A Unified Multiply/Accumulate Unit for Pairing-Based Cryptography over Prime, Binary and Ternary FieldsTobias Vejda, Johann Groszschaedl, Dan Page, A Unified Multiply/Accumulate Unit for Pairing-Based Cryptography over Prime, Binary and Ternary Fields. Digital System Design, Architectures, Methods and Tools (DSD). ISBN 978-1-4577-1048-3, pp. 658–666. September 2011. No electronic version available.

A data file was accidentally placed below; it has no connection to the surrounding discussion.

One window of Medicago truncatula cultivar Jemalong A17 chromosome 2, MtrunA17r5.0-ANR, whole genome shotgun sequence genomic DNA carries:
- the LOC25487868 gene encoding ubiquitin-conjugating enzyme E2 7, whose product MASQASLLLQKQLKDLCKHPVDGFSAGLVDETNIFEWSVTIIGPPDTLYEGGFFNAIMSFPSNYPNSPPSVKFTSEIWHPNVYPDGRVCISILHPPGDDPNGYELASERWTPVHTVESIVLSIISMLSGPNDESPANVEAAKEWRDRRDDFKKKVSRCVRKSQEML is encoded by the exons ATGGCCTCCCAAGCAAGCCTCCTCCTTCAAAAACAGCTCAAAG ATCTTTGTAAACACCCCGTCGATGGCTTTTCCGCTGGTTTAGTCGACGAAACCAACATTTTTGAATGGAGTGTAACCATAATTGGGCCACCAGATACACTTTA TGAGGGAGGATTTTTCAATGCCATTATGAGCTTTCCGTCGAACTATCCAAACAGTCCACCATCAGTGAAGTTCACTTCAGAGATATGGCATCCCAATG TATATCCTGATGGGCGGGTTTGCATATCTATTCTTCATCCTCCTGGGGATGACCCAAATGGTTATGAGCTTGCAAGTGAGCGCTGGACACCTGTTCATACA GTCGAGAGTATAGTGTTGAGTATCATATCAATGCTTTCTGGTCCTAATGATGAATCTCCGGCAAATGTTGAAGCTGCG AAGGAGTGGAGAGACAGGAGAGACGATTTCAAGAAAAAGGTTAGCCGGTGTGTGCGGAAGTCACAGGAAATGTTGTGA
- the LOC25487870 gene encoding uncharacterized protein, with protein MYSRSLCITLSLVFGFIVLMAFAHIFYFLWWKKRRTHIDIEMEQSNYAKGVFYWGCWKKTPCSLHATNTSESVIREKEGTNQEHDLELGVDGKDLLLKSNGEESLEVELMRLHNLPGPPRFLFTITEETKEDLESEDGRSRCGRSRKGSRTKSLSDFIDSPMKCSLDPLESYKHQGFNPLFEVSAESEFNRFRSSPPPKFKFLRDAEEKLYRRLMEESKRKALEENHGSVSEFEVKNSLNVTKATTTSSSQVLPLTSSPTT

Bilinear maps, or pairings, on elliptic curves are an active area of research in modern cryptology with applications ranging from cryptanalysis (e.g. MOV attack) over identity-based encryption to short signature schemes. Many parameterisations and implementation options for pairing-based cryptography have been investigated in the recent past. Elliptic curves over prime fields are often preferred for software implementation, whereas extension fields of characteristic two and three offer advantages for implementation in hardware. In the ideal case, a hardware accelerator for pairing-based cryptography can support all three types of field to ensure inter-operability with a broad spectrum of applications. This need has motivated the design of so-called unified multipliers, which are basically multipliers that integrate different types of operands (e.g. integers and polynomials) into a single data path. In the present paper, we introduce a unified multiply/accumulate unit for signed/unsigned integers as well as binary and ternary polynomials. The multiplier generates partial products using a Redundant Signed-Digit (RSD) representation that allows for efficient combination of all three operand types into one data path. In addition, our design takes advantage of a high-radix encoding scheme for integers and binary polynomials to reduce the overall number of partial products and utilise the data path in an optimal way. We compare our multiplier with a previous radix-2 implementation of Ozturk et al and analyse the differences in terms of silicon area and critical path delay. The unified multiply/accumulate unit described in this paper can be used in embedded systems like smart cards, either as arithmetic core of a cryptographic co-processor, or as functional unit of an application-specific processor.